The Federal Bureau of Investigation (FBI) reported that AvosLocker ransomware is being used in attacks targeting US critical infrastructure.
The Federal Bureau of Investigation (FBI) published a joint cybersecurity advisory warning of AvosLocker ransomware attacks targeting multiple US critical infrastructure.
The advisory was published in coordination with the US Treasury Department and the Financial Crimes Enforcement Network (FinCEN).
“AvosLocker is a Ransomware as a Service (RaaS) affiliate-based group that has targeted victims across multiple critical infrastructure sectors in the United States including, but not limited to, the Financial Services, Critical Manufacturing, and Government Facilities sectors. AvosLocker claims to directly handle ransom negotiations, as well as the publishing and hosting of exfiltrated victim data after their affiliates infect targets.” reads the report published by the company. “As a result, AvosLocker indicators of compromise (IOCs) vary between indicators specific to AvosLocker malware and indicators specific to the individual affiliate responsible for the intrusion.”
The joint advisory includes indicators of compromise (IOCs) that network defenders can use to detect and block the threat.
The AvosLocker ransomware-as-a-service emerged in the threat landscape in September 2021, since January the group expanded its targets by implementing the support for encrypting Linux systems, specifically VMware ESXi servers.
AvosLocker operators already advertised in the past a Linux variant, dubbed AvosLinux, of their malware claiming it was able to support Linux and ESXi servers.
The AvosLocker ransomware appends the .avoslinux extension to the filenames of all the encrypted files, then drops ransom notes in each folder containing the encrypted files.
The alert revealed that in some cases, the AvosLocker ransomware operators targeted victims with phone calls encouraging them to go to the onion site to negotiate and threatens to leak the stolen data online. In some cases, the gang also threatened and conducted distributed denial-of-service (DDoS) attacks during negotiations.
The AvosLocker leak site claims to have hit victims in the United States, Syria, Saudi
Arabia, Germany, Spain, Belgium, Turkey, the United Arab Emirates, the United Kingdom,
Canada, China, and Taiwan.
In some cases, AvosLocker negotiators also threaten and launche distributed denial-of-service (DDoS) attacks during negotiations, likely when the victims are not cooperating, to convince them to comply with their demands.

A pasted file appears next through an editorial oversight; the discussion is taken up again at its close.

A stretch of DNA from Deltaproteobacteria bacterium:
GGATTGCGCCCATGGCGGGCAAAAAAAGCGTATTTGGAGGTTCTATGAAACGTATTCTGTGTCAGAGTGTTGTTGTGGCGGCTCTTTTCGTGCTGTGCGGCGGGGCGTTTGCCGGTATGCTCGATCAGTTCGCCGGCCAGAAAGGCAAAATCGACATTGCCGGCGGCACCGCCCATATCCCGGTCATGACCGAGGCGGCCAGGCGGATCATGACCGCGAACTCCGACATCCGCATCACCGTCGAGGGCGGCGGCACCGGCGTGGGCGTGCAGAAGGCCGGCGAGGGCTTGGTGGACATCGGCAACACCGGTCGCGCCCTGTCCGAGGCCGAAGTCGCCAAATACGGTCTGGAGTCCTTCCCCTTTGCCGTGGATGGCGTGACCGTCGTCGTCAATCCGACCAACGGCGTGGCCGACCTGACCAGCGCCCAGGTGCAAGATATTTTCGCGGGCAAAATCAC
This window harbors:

The report also includes a list of mitigation measures to increase the resilience of company networks:
- Implement a recovery plan to maintain and retain multiple copies of sensitive or proprietary data and servers in a physically separate, segmented, and secure location (i.e., hard drive, storage device, the cloud).
- Implement network segmentation and maintain offline backups of data to ensure limited interruption to the organization.
- Regularly back up data, password protect backup copies offline. Ensure copies of critical data are not accessible for modification or deletion from the system where the data resides.
- Install and regularly update antivirus software on all hosts, and enable real time detection.
- Install updates/patch operating systems, software, and firmware as soon as updates/patches are released.
- Review domain controllers, servers, workstations, and active directories for new or unrecognized user accounts.
- Audit user accounts with administrative privileges and configure access controls with least privilege in mind. Do not give all users administrative privileges. Disable unused ports.
- Consider adding an email banner to emails received from outside your organization.
- Disable hyperlinks in received emails.
- Use multifactor authentication where possible.
- Use strong passwords and regularly change passwords to network systems and accounts, implementing the shortest acceptable timeframe for password changes.
- Avoid reusing passwords for multiple accounts.
- Require administrator credentials to install software.
- Only use secure networks and avoid using public Wi-Fi networks. Consider installing and using a VPN.
- Focus on cyber security awareness and training. Regularly provide users with training on information security principles and techniques as well as overall emerging cybersecurity risks and vulnerabilities (i.e., ransomware and phishing scams).
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(SecurityAffairs – hacking, AvosLocker ransomware)